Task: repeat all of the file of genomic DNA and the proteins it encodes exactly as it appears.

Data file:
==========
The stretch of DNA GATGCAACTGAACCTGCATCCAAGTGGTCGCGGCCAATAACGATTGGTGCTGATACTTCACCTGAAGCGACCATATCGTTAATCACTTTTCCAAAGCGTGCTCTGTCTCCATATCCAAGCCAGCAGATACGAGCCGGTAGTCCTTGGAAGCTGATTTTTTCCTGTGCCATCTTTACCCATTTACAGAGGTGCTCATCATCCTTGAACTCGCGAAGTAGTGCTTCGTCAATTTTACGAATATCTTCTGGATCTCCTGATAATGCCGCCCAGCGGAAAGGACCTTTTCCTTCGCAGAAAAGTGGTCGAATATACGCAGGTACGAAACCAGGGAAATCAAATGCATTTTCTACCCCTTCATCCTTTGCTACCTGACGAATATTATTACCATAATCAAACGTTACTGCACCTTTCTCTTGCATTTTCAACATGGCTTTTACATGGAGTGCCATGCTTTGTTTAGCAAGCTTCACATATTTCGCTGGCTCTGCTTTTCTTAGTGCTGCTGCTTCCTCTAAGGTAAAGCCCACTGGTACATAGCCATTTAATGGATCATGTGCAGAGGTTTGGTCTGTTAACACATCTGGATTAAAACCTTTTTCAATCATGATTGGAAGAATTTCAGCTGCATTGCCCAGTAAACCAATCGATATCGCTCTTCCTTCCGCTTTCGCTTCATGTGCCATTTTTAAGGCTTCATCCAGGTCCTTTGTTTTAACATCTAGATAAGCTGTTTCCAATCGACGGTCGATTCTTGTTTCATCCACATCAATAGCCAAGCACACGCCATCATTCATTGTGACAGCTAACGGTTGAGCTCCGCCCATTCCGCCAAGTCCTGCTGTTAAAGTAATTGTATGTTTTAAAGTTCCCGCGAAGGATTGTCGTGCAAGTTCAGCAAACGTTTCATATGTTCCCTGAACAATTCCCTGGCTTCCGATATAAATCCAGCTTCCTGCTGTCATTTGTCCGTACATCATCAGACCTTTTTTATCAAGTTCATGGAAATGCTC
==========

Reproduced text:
The stretch of DNA GATGCAACTGAACCTGCATCCAAGTGGTCGCGGCCAATAACGATTGGTGCTGATACTTCACCTGAAGCGACCATATCGTTAATCACTTTTCCAAAGCGTGCTCTGTCTCCATATCCAAGCCAGCAGATACGAGCCGGTAGTCCTTGGAAGCTGATTTTTTCCTGTGCCATCTTTACCCATTTACAGAGGTGCTCATCATCCTTGAACTCGCGAAGTAGTGCTTCGTCAATTTTACGAATATCTTCTGGATCTCCTGATAATGCCGCCCAGCGGAAAGGACCTTTTCCTTCGCAGAAAAGTGGTCGAATATACGCAGGTACGAAACCAGGGAAATCAAATGCATTTTCTACCCCTTCATCCTTTGCTACCTGACGAATATTATTACCATAATCAAACGTTACTGCACCTTTCTCTTGCATTTTCAACATGGCTTTTACATGGAGTGCCATGCTTTGTTTAGCAAGCTTCACATATTTCGCTGGCTCTGCTTTTCTTAGTGCTGCTGCTTCCTCTAAGGTAAAGCCCACTGGTACATAGCCATTTAATGGATCATGTGCAGAGGTTTGGTCTGTTAACACATCTGGATTAAAACCTTTTTCAATCATGATTGGAAGAATTTCAGCTGCATTGCCCAGTAAACCAATCGATATCGCTCTTCCTTCCGCTTTCGCTTCATGTGCCATTTTTAAGGCTTCATCCAGGTCCTTTGTTTTAACATCTAGATAAGCTGTTTCCAATCGACGGTCGATTCTTGTTTCATCCACATCAATAGCCAAGCACACGCCATCATTCATTGTGACAGCTAACGGTTGAGCTCCGCCCATTCCGCCAAGTCCTGCTGTTAAAGTAATTGTATGTTTTAAAGTTCCCGCGAAGGATTGTCGTGCAAGTTCAGCAAACGTTTCATATGTTCCCTGAACAATTCCCTGGCTTCCGATATAAATCCAGCTTCCTGCTGTCATTTGTCCGTACATCATCAGACCTTTTTTATCAAGTTCATGGAAATGCTC